The common thread? We let our guard down after the perceived threat is past. The solution? Don’t take anything for granted—keep your guard up until everyone is safely home on the couch. The following are a few things to think about before, during, and after your trip to help keep everyone safe.

Continue reading “Keep Your Guard Up!”

Up Lion’s Back: One Last Climb On An Iconic Obstacle

By Nena Barlow
This article originally appeared on fourwheeler.com.

One of the most iconic off-road obstacles on the planet is the famous Lion’s Back in Moab. Located on private property, it has been closed to the public since it was sold in 2004. With special permission from the current owner, Jeep was able to coordinate one more run on this amazing piece of rock.

It started with a passing conversation between the property owner and Scott Brown of Fiat Chrysler Automobiles about how cool it would be to do something really special for the 50th Easter Jeep Safari and the 75th anniversary of Jeep. Out of the blue comes a call from Scott that all the legal paperwork had been done and to ask if I am available to guide the climb in just a couple of days (Thursday, March 24, 2016) for a sunrise photo shoot on Lion’s Back. Yes was the only answer. This was a big secret, as neither the property owner nor Jeep wanted to attract a crowd.

We met in the predawn hours of Thursday morning to prep the Jeeps and their drivers for the endeavor. I was to right-seat for Mark Allen, head of Jeep design, in a 75th Anniversary Edition Wrangler. Tyler Ruby, Jeep Wrangler brand manager, was to follow us in the Wrangler Red Rock Limited Edition. Jim Repp, vehicle development manager, would tail gun in the 75th Anniversary Grand Cherokee, with John Marshall (a friend and guide) as his right-seat. On cameras were Chris Collard, Jay Bernard, Brad Stanley, and a few other social media team members somewhere off in the bushes. After a quick driver briefing and a cue from the photographers that all was ready, we started our ascent in the twilight. We were all very excited, with a keen appreciation for the uniqueness of the circumstances.

Lion’s Back is one of those obstacles that looks much more intimidating than it is diffcult. In fact, if you have driven the gatekeeper ?n on Moab’s Hell’s Revenge, you have survived much narrower rock than Lion’s Back. If you have driven up Kenny’s climb on Moab’s Fins N’ Things, you have driven much steeper than Lion’s Back. However, Lion’s Back is tall. Very tall. Very, very tall. It’s about 350 feet tall.

All went smoothly as our Jeeps slowly crawled up the fin. I was excited to be there, but it didn’t give me an adrenalin rush— yet. The view from the top was breathtaking. We reached the turnaround spot, and I glanced down off the side—now the adrenalin was flowing! The emotional and physical impact of just how high in the air we were struck me. There are parts of your body that clench up and refuse to go anywhere near the edge. I stepped out of the Jeep to help Mark turn around. The physical reality is that the two-door could easily do a three-point turn on top, but the sphincter takes over and it becomes an 11-point turn to avoid looking down into that chasm of certain death.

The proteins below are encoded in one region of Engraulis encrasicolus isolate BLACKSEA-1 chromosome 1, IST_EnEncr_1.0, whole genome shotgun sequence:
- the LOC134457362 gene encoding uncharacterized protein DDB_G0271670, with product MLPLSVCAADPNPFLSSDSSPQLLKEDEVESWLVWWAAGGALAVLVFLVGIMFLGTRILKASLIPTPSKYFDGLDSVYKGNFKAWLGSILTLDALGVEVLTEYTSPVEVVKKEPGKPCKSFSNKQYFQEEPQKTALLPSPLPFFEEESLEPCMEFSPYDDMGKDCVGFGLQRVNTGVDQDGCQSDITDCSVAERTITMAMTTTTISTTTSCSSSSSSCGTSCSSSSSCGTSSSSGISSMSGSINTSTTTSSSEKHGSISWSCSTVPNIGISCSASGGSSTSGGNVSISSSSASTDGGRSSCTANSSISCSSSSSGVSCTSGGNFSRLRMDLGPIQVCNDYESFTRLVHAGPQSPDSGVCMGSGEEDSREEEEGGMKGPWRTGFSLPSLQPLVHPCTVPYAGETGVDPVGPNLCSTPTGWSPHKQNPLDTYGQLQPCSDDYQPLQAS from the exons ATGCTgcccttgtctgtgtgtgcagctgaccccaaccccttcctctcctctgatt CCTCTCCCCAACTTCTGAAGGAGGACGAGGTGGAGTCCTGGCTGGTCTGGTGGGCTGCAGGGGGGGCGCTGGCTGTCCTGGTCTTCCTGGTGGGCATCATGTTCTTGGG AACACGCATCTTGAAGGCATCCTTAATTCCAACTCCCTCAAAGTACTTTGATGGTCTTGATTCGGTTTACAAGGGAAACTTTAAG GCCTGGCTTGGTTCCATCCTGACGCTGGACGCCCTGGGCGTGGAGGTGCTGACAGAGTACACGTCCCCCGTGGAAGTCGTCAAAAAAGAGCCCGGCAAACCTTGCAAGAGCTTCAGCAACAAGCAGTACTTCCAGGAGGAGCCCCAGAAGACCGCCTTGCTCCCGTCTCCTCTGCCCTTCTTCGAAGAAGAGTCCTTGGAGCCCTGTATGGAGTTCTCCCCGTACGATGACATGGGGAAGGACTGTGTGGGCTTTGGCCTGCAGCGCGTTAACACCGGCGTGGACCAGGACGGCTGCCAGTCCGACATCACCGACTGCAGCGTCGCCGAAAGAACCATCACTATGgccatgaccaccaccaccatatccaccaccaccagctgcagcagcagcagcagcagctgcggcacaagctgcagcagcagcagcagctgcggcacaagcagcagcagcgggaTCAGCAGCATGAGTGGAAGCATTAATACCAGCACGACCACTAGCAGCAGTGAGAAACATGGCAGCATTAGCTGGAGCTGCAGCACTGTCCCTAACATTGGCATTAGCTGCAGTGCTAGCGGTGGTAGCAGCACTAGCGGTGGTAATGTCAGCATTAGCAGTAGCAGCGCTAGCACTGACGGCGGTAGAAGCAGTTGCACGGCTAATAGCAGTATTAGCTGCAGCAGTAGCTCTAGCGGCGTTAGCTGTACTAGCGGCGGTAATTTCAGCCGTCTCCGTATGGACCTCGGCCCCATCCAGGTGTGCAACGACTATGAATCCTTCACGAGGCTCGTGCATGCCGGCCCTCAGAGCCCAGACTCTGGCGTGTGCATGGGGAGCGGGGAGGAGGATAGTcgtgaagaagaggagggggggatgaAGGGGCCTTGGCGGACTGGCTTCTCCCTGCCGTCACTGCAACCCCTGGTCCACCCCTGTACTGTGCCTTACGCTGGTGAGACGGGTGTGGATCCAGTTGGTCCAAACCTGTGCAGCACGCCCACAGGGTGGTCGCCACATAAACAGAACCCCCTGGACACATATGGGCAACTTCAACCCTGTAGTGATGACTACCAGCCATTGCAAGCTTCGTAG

We took in the sunrise view, posed for photos, congratulated each other, and then took a collective deep breath and started down. It always seems steeper on the descent than it does on the ascent, but we reached the bottom uneventfully. While we were all celebrating the first drive on Lion’s Back in 12 years, Tyler said something that really struck me as significant. “These are the first JKs to ever drive on this!” he remarked. And they are likely the only ones that ever will.

As I drove away from this momentous event, it occurred to me that Jeep is not just selling vehicles. From design to engineering to marketing, the key people at Jeep really do live and breathe the Jeep lifestyle of four-wheeling, outdoors, fun, family, and friends. They too want all the cool gadgets, to run the cool trails, and respect and preserve all of it for future generations to continue to enjoy.

Special thanks to Lionsback Resort, a full-service hotel and conference center soon to open, for allowing this all to happen.

My Favorite 4×4 Trails

By Nena Barlow
This article originally appeared on fourwheeler.com.

I am asked all the time which trail is my favorite. Usually, the trail I just did is my favorite trail ever. That’s how I feel after a fun day of wheeling and exploring.

Some might expect me to highlight trails in my own backyard of Sedona, Arizona, but I enjoy a varied diet. I like trails that offer a whole package: views, at least a little challenge, some historical point of interest or natural wonder, and far enough away from town to feel like an adventure, not just a trip to the gym. Here are some trails that consistently bring a smile to my face, in no particular order.

Sevenmile Rim, Moab, Utah

Many people are surprised at this lesser-known red rock trail. I love it because it has a little of everything and so many options that you will never run it the same way twice. There are rocky ledges, views, sandy flats, views, steep slickrock climbs, and yes, views. I regularly take stock Jeeps through here, but even the big rigs will find some fun options. With the stunning Monitor and Merrimac Buttes and the famous Wipeout Hill along the way, it will be the picture you use on your desktop.

Backway To Crown King, Arizona